Published: 15th October 2019
How Rohit Vidyanand is making Telangana greener one seed ball at a time
Make your own seed ball and help the environment. Don't know how to? Get in touch with Rohit Vidyanand who conducts such workshops
The monsoon somehow makes the green of the trees greener and the brown of the soil browner, and so it seems like the perfect weather to plant saplings. Seed balls are an interesting way to go about this task. And if you don't know how to make one, don't worry, Rohit Vidyanand has you covered.
Making it: Seed balls in the making | (Pic: Rohit Vidyanand)
Rohit works as an Outreach Officer for Greenpeace India and goes the extra mile by conducting several workshops independently, including ones on waste management, compost-making and seed ball-making. He has learnt these techniques by himself and by attending various conferences. For two years, he has been spreading his knowledge to schools, colleges, gated communities and other groups by conducting the workshops. "The first time I started composting, I got it terribly wrong. I kept at it and now, I am confident about it," says Rohit.
He has prepared and helped prepare 5,000 seed balls till date
Talking about the purpose behind conducting these sessions, he says, "I really want to explain to the students the importance of environmental conservation.” This 25-year-old has conducted workshops at prestigious institutions in Hyderabad such as St Francis College For Women, Jawahar Navodaya Vidyalaya and others. He wishes to conduct more and more of them so that people start being more environmentally-conscious and do more for Mother Earth.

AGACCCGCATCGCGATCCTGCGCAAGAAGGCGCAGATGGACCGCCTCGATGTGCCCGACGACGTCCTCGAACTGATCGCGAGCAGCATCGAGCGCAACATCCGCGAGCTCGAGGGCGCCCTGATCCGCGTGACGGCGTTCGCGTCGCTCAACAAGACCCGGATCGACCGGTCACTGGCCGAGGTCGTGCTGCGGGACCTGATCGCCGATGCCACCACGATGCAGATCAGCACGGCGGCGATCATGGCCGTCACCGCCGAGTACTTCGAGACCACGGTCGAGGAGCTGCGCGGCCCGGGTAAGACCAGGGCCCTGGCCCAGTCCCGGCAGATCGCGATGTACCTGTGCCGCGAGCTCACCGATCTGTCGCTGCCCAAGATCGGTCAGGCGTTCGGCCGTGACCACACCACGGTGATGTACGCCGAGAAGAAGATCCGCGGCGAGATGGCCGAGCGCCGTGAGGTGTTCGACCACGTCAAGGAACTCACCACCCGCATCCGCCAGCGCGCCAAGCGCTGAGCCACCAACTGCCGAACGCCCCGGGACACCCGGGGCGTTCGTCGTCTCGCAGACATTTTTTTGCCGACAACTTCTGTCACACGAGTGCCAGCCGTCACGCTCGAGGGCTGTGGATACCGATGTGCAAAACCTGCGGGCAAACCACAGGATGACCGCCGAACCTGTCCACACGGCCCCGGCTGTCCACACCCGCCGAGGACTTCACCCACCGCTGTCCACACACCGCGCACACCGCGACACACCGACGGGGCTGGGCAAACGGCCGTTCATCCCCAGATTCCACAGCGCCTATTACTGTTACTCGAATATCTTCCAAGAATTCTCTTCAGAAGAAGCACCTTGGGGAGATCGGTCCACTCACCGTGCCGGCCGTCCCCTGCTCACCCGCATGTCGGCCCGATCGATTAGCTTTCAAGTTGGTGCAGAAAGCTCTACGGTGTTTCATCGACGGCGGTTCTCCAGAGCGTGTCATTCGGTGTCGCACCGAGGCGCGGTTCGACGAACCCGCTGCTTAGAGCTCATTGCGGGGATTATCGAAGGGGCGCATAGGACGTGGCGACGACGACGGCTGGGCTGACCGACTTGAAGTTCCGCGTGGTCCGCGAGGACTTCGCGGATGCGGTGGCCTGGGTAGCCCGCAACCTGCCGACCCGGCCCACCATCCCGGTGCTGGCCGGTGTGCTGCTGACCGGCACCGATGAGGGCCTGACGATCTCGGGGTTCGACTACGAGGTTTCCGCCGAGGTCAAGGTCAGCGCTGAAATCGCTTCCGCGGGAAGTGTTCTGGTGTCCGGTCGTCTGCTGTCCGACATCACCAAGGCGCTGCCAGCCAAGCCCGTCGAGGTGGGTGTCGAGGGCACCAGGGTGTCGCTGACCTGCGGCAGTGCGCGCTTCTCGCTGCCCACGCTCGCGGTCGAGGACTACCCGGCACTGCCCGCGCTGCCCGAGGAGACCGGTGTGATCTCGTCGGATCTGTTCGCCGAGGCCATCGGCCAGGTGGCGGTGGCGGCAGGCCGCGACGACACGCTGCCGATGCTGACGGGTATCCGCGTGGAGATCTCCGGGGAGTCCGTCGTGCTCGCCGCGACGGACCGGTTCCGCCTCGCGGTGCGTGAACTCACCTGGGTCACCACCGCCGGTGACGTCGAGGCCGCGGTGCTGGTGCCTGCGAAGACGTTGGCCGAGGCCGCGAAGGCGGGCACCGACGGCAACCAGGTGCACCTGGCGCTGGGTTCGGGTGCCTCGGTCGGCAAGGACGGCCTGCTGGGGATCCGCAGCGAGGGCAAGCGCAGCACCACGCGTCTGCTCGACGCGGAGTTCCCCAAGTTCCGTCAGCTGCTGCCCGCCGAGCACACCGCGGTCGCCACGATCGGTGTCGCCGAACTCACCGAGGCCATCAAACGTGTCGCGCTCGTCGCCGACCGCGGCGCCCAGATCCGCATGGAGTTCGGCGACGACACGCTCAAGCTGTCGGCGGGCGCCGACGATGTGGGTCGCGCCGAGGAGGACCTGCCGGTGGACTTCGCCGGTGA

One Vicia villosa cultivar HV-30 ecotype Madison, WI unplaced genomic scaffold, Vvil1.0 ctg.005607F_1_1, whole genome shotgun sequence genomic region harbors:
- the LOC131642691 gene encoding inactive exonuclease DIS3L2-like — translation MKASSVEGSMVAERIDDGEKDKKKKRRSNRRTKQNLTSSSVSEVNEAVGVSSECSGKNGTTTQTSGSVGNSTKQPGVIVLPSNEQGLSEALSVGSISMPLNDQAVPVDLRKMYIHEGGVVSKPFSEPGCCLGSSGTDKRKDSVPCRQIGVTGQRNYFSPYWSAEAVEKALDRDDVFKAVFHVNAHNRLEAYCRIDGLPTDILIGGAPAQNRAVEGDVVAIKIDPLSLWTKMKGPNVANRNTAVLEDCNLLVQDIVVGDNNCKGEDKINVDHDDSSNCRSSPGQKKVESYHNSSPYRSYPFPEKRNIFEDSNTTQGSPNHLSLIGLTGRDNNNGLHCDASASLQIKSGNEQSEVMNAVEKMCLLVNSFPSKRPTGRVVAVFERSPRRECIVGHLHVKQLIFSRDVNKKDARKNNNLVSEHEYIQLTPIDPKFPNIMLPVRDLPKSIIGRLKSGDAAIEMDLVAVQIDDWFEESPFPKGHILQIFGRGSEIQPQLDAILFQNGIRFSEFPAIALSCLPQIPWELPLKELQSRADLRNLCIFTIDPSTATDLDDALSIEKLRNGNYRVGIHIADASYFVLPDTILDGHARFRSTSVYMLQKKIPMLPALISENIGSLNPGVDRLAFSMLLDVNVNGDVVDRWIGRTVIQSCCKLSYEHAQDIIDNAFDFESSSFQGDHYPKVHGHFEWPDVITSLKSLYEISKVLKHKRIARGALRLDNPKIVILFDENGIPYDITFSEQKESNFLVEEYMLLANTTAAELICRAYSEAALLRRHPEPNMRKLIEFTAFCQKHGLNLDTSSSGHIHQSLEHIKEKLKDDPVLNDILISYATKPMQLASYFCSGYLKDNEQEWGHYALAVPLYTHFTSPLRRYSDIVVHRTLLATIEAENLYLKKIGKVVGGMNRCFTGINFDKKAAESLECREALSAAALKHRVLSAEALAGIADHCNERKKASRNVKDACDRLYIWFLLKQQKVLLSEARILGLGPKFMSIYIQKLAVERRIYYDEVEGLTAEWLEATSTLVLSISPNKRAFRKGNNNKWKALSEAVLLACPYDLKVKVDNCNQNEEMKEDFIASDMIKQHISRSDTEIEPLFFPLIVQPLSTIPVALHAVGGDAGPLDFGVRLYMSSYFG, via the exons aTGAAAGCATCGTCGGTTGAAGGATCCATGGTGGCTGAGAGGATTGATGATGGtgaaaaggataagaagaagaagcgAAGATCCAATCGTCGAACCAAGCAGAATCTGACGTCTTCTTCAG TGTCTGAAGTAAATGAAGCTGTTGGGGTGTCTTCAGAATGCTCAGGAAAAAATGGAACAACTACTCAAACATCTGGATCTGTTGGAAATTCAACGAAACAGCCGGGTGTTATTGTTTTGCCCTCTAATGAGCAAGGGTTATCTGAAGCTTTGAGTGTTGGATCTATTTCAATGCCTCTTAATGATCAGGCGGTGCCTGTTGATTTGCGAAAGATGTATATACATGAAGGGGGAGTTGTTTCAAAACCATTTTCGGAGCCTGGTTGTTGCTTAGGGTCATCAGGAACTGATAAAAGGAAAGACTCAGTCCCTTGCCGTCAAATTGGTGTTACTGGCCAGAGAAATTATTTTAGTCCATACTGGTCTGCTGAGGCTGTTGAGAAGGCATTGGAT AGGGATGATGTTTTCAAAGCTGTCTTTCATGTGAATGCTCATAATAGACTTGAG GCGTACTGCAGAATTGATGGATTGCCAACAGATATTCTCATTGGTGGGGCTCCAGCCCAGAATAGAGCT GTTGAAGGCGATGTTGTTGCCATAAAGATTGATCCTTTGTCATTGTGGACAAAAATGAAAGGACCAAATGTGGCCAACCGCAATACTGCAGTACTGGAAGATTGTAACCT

He is mid-way: Rohit (middle) explaining during a workshop | (Pic: Rohit Vidyanand)
The seed ball-making workshops starts off with Rohit explaining the importance of greenery around us, what is currently threatening it and the consequences of what we might face if the greenery is wiped out. Then, they proceed to make the seed balls under the supervision of Rohit and his friends. "I try to get the material needed to make the seed ball otherwise, I encourage schools to get them," says the youngster who has an MBA in Finance from Osmania University.
Group picture time: Rohit and participants after a workshop | (Pic: Rohit Vidyanand)
The seed balls need to be dropped within three months or a fungus starts to form which means it has lost its purposes, he informs. "The seed balls' uniqueness comes from its compensation and raw materials," explains Rohit who tells us that Khammam is his native town. He ensures that he maintains a jovial tone throughout his workshop so that students remain engaged along with showing videos and presentations.
On it: The team making seed balls | (Pic: Rohit Vidyanand)
What it takes to make a seed ball:
- Take red or black soil, native seeds, cocopeat and compost
- Mix it in equal proportions
- Make cricket ball-sized seed balls for mango and jackfruit seeds. Others can be fist-sized
- It's best to throw these balls in the outskirts or else, nearby parks and open spaces will do